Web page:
The LFA-1–ICAM-1 interaction is also involved in the antigen presentation process (29, 30, 31). However, our data demonstrate a therapeutic effect of Eap given during the effector phase of EAE and suppressing EAE after its onset. This indicates that, in our study, Eap cannot interfere with the induction phase to inhibit early interactions between immunocompetent cells after exposure to antigen. However, from a (patho-)biologic point of view, it would be intriguing to test whether Eap interferes with antigen presentation. The underlying mechanisms of the immunomodulatory role of Eap (13, 21) will be addressed in detail in future studies. Here, the recent crystallographic analysis of Eap revealed structural similarity to bacterial superantigens (32) that should also be taken into account as well.

The endothelium as an essential architectural component of the BBB plays a crucial role in CNS inflammation. Under physiological conditions, the BBB limits the infiltration of inflammatory cells to the CNS. However, the breakdown of the BBB is a hallmark in the development of EAE and MS, thereby potentiating the inflammatory response (33). Interestingly, we observed that Eap may reduce the TNF-α–induced disruption of endothelial cell contacts and the consequent increase in endothelial permeability in vitro (unpublished data) as well as the barrier dysfunction and plasma leakage in the DTH response in vivo. One could assume that Eap might also have a protective effect on the BBB during the course of EAE that may very well contribute to and account for its excellent therapeutic efficacy.

The advantages of the use of Eap as an antiadhesive treatment of EAE and MS may be manifold. One advantage is that Eap targets endothelial ICAM-1, which is up-regulated on the inflamed endothelium during the EAE (34, 35), whereas antibodies against VLA-4 target a constitutively expressed integrin on the lymphocytes as well as other types of leukocytes. Moreover, Eap seems to interfere specifically with LFA-1–ICAM-1–mediated transendothelial migration, which is downstream of the VLA-4–VCAM-1–mediated initial adhesion of encephalitogenic T cells. Another advantage is that Eap reversed EAE after its onset, whereas application of anti–VLA-4 prevented or ameliorated EAE only if it was initiated before the onset of disease and treatment with anti-VLA-4 during acute disease exacerbated EAE (36). A third advantage is that Eap may exert more beneficial effects as it may interfere with the inflammatory cell recruitment secondary to the infiltration of encephalitogenic T cells and may protect BBB breakdown. Together, our present work clearly demonstrates that Eap may prove a novel and promising therapy for the treatment of MS.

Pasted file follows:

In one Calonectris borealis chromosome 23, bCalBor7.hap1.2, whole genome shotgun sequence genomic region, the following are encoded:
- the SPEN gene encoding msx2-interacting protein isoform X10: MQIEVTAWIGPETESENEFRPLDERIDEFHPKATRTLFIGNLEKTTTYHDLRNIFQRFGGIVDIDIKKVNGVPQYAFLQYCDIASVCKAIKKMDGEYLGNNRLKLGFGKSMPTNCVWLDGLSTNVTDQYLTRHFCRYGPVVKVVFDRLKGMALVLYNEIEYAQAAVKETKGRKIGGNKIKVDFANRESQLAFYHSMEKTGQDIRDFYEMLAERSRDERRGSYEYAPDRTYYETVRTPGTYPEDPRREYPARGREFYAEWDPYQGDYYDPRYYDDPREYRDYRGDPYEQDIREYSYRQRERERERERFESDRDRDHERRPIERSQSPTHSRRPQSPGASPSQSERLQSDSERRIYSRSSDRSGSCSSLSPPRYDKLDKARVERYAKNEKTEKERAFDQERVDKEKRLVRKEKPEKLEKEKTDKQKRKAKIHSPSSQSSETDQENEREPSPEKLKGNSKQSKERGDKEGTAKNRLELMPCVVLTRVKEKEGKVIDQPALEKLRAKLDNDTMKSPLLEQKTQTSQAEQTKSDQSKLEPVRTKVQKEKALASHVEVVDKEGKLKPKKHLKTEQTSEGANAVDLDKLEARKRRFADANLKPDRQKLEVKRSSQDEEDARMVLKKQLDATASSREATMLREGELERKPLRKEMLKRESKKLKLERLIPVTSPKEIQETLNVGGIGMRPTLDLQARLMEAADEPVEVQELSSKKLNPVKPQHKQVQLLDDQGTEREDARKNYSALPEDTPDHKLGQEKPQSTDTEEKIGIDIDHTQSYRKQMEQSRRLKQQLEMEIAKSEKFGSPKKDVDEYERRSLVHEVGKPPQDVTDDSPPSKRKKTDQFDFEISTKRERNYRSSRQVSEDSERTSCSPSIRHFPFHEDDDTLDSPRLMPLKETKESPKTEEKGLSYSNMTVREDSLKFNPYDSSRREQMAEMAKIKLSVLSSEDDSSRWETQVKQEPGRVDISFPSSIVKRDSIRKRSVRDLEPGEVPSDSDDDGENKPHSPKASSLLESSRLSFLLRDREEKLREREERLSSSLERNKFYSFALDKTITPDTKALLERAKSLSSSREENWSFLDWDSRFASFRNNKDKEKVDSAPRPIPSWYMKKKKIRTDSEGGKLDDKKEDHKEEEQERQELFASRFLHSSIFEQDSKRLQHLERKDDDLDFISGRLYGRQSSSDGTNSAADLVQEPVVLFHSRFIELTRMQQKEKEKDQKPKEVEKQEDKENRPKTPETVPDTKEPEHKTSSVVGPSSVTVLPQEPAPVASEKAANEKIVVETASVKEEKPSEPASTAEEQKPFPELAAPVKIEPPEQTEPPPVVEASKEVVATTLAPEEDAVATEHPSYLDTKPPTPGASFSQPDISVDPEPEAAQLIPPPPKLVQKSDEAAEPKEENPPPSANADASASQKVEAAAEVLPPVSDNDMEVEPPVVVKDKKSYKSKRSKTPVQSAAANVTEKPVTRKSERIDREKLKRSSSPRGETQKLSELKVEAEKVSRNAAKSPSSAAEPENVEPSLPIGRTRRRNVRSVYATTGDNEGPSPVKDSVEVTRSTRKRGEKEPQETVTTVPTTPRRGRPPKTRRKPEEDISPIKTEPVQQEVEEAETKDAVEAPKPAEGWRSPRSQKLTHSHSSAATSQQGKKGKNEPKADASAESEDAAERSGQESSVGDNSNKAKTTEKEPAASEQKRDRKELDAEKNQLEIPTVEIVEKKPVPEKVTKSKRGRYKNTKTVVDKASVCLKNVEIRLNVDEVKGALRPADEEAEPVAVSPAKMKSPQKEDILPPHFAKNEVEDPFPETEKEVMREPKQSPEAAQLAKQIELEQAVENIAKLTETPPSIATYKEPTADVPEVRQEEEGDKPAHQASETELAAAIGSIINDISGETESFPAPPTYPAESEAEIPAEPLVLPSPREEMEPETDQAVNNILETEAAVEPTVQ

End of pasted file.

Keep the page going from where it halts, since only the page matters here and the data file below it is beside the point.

Mice and cell culture.

Female C57BL/6 mice were obtained from The Charles River Wiga and housed in the animal facilities of the University of Heidelberg. Mice were used between 10 and 12 wk of age. All animal studies were approved by the governmental office in Karlsruhe, Germany. HUVECs were cultivated in endothelial cell culture media from PromoCell as described previously (37). In experiments performed under flow conditions, HUVECs were isolated and cultured as described previously (15), and CD3+ T cells were isolated from sodium-citrated anticoagulated whole blood drawn from healthy volunteers as described previously (15). Informed consent for blood donations was provided according to the Declaration of Helsinki and according to the Brigham and Women's Hospital Institutional Review Board–approved protocols for protection of human subjects.


The following reagents were provided by the following sources: blocking mAb 6S6 against β1-chain (CD29) (Chemicon); blocking mAb LPM19c against Mac-1 (Acris); and mAb HP2.1 against integrin α4-chain, (Immunotech). Blocking mAb against LFA-1, L15 was provided by Y. van Kooyk (VU University Medical Center, Amsterdam, The Netherlands). Recombinant ICAM-1 and VCAM-1, TNF-α were obtained from R&D Systems. FITC-conjugated mAb to human CD3 for flow cytometry was obtained from BD Biosciences. Rat anti–mouse CD3 (MCA1477) for Western blot and immunostaining as well as stromal cell–derived factor-1α (SDF1α) were obtained from Serotec. Cationic BSA was purchased from Sigma-Aldrich.

Eap purification.

Eap from S. aureus strain Newman was purified as described previously with modifications (13). In brief, bacteria were harvested after a 20-h incubation in BHI medium (4 × 500 ml) at 37°C. The resultant 1-M lithium chloride-treated extract was dialyzed against PBS, concentrated, and adsorbed onto SP Sepharose (GE Healthcare) in loading buffer (30 mM phosphate buffer, pH 7.0, 200 mM NaCl) at 4°C overnight. After stepwise elution with increasing NaCl concentrations, the pooled eluted fractions (between 0.6 and 0.8 M NaCl) were dialyzed against 1:4 diluted PBS at 4°C and concentrated using Millipore centricon centrifugal filter devices (MWCO 30 kD; Millipore). The rententate (containing 2 mg/ml Eap) was further purified by cation exchange chromatography on Mono S 10/100 GL tricorn column using an ÄKTA fast performance liquid chromatography system (GE Healthcare), operated with 10 mM Tris/HCl, pH 8.0, and an increasing linear NaCl gradient (0–1 M NaCl). Eap-containing fractions were purified on a Superdex 75 HR 10/30 gel filtration column and equilibrated with TBS at pH 7.4, and Eap-positive fractions were pooled, concentrated by ultrafiltration (1–1.5 mg/ml), sterile filtered, and snap frozen at −80°C until further use. Eap revealed a single protein at 64 kD upon SDS-PAGE and was devoid of detectable endotoxin.